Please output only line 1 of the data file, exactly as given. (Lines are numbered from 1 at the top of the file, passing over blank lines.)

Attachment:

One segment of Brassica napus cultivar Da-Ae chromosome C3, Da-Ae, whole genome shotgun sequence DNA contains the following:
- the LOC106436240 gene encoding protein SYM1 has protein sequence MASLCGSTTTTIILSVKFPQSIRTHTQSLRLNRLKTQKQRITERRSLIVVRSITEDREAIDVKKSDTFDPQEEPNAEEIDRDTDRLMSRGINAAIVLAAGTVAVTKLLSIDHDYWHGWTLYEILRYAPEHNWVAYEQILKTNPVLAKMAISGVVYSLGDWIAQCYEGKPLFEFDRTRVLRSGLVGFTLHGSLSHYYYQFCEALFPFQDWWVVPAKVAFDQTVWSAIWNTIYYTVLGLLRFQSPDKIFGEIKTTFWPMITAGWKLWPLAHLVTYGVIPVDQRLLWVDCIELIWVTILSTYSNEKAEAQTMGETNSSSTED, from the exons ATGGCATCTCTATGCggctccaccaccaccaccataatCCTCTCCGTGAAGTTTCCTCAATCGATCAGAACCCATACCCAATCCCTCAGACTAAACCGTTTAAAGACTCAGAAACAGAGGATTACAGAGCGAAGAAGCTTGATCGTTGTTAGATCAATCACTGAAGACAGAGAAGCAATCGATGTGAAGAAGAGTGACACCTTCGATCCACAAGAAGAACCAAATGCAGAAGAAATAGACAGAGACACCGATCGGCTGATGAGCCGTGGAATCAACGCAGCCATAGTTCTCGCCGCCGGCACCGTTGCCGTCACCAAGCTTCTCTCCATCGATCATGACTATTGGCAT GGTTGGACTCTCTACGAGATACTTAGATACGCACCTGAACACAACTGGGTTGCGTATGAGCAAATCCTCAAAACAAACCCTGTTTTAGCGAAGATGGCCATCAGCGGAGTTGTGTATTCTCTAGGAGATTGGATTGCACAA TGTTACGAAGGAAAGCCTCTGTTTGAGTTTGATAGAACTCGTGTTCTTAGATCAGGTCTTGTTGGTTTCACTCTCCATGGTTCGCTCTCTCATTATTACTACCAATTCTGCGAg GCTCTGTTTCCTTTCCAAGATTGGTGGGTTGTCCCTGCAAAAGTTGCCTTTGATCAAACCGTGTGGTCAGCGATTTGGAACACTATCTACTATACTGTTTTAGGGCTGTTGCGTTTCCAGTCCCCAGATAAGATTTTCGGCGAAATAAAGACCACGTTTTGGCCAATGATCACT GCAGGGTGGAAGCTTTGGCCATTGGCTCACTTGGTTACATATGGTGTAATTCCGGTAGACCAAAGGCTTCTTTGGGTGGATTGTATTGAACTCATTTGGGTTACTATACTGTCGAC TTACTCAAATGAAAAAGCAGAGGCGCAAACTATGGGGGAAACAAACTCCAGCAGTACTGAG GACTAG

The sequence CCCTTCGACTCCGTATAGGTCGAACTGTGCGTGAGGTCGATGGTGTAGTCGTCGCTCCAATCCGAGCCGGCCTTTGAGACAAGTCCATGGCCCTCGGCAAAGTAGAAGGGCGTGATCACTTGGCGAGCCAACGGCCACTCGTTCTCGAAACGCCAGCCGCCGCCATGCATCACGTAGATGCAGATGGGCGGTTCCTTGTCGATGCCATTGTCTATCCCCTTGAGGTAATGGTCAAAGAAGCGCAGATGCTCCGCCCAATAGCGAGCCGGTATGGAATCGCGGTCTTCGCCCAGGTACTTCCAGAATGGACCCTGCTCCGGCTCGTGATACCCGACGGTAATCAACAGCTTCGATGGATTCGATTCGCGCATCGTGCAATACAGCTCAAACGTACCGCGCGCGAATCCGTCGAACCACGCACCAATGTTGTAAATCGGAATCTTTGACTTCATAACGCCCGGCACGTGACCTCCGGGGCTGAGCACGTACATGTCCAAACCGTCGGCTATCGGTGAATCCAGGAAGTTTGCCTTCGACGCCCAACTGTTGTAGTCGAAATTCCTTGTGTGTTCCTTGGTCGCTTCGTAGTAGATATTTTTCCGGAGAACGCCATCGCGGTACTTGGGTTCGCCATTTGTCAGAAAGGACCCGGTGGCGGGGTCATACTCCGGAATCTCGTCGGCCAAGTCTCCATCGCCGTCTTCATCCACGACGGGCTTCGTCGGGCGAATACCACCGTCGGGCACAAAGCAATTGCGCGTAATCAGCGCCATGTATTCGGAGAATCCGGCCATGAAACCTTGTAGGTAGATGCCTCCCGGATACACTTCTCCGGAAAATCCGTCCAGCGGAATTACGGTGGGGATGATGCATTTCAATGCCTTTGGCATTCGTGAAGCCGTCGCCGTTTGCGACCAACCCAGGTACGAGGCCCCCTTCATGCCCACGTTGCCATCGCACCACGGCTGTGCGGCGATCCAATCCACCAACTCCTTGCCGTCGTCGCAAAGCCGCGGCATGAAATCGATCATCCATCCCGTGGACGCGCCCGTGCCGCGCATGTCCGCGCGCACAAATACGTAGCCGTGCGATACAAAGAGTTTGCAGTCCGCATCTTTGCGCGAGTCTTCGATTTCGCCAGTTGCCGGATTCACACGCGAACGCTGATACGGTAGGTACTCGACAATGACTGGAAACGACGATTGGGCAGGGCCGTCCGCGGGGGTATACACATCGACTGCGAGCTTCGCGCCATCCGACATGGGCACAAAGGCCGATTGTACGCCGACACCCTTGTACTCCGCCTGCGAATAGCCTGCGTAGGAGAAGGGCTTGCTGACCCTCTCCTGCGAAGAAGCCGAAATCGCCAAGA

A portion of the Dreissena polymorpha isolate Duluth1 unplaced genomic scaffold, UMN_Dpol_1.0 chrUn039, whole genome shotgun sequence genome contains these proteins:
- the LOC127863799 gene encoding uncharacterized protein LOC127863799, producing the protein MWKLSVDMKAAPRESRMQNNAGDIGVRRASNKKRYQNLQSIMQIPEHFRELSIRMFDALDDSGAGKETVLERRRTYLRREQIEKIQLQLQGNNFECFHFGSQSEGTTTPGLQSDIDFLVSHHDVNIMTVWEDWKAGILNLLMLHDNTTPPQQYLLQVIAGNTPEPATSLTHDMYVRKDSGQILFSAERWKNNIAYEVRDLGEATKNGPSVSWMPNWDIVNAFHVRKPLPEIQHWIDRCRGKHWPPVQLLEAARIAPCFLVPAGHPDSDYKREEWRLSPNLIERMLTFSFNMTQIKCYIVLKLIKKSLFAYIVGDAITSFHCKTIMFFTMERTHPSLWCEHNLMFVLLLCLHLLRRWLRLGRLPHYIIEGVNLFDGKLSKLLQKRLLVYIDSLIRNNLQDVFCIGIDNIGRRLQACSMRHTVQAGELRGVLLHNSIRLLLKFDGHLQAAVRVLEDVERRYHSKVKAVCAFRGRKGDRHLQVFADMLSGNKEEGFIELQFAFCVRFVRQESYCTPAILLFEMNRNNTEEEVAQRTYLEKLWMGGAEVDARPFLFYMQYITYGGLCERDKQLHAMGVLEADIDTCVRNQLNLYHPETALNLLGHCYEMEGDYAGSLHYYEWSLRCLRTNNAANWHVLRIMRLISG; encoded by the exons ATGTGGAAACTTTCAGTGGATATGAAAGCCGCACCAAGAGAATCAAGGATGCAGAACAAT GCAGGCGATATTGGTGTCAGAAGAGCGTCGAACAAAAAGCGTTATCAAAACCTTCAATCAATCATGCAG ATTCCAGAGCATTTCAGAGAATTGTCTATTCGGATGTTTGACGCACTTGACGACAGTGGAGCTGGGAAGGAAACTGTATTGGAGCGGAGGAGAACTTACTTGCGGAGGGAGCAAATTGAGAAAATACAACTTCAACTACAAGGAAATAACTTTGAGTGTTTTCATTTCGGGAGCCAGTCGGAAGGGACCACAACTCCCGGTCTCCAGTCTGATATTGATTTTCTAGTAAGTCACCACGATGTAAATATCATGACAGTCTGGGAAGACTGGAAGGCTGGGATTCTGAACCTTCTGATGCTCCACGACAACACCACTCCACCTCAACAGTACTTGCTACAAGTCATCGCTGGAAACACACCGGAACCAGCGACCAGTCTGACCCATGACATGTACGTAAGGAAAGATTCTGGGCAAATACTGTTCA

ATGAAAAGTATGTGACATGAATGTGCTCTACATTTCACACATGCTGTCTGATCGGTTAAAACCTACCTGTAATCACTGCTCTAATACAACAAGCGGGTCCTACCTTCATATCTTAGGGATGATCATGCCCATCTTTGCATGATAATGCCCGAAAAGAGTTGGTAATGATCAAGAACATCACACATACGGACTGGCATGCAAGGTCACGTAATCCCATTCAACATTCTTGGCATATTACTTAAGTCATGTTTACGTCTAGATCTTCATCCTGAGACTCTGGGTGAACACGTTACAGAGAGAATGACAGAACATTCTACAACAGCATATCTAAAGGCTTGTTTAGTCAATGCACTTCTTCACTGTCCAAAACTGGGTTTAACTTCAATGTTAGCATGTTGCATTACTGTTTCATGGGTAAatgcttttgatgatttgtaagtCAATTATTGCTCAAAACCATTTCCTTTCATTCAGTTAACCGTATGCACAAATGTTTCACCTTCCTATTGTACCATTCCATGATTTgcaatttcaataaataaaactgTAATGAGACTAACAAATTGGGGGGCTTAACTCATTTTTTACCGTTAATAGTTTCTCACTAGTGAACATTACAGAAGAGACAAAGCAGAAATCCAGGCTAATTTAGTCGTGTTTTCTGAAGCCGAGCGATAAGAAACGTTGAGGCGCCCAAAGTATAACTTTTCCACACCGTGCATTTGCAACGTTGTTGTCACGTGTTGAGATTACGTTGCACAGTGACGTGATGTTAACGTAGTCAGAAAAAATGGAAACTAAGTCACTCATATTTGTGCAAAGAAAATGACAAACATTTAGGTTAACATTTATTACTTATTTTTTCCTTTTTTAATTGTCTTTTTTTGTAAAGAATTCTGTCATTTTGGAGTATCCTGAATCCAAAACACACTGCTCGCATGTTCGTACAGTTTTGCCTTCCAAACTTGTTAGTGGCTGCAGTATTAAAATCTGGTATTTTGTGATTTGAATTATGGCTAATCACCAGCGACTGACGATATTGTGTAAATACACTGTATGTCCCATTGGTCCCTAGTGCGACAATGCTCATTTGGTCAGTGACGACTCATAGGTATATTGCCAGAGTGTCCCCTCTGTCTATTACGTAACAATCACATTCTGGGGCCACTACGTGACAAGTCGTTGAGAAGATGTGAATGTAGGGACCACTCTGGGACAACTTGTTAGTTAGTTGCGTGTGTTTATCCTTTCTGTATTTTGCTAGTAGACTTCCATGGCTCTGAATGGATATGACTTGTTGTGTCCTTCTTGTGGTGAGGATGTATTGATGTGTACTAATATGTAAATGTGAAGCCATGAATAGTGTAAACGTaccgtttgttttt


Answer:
One segment of Brassica napus cultivar Da-Ae chromosome C3, Da-Ae, whole genome shotgun sequence DNA contains the following: